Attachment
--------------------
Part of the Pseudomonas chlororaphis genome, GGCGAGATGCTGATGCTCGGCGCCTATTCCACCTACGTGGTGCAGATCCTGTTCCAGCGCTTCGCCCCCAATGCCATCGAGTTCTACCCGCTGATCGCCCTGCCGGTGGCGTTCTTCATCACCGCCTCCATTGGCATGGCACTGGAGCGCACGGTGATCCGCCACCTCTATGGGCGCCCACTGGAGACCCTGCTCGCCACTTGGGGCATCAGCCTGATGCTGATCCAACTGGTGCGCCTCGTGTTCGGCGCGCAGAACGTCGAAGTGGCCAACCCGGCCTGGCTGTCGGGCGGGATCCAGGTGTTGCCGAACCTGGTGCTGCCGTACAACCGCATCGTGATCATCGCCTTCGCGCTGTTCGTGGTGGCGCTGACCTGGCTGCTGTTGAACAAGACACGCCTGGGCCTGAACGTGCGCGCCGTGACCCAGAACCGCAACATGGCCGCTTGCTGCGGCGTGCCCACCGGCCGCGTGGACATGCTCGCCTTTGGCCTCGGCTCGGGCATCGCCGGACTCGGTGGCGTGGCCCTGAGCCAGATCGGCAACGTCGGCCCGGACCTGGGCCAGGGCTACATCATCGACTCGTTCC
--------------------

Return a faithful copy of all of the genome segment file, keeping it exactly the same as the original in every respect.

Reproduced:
Part of the Pseudomonas chlororaphis genome, GGCGAGATGCTGATGCTCGGCGCCTATTCCACCTACGTGGTGCAGATCCTGTTCCAGCGCTTCGCCCCCAATGCCATCGAGTTCTACCCGCTGATCGCCCTGCCGGTGGCGTTCTTCATCACCGCCTCCATTGGCATGGCACTGGAGCGCACGGTGATCCGCCACCTCTATGGGCGCCCACTGGAGACCCTGCTCGCCACTTGGGGCATCAGCCTGATGCTGATCCAACTGGTGCGCCTCGTGTTCGGCGCGCAGAACGTCGAAGTGGCCAACCCGGCCTGGCTGTCGGGCGGGATCCAGGTGTTGCCGAACCTGGTGCTGCCGTACAACCGCATCGTGATCATCGCCTTCGCGCTGTTCGTGGTGGCGCTGACCTGGCTGCTGTTGAACAAGACACGCCTGGGCCTGAACGTGCGCGCCGTGACCCAGAACCGCAACATGGCCGCTTGCTGCGGCGTGCCCACCGGCCGCGTGGACATGCTCGCCTTTGGCCTCGGCTCGGGCATCGCCGGACTCGGTGGCGTGGCCCTGAGCCAGATCGGCAACGTCGGCCCGGACCTGGGCCAGGGCTACATCATCGACTCGTTCC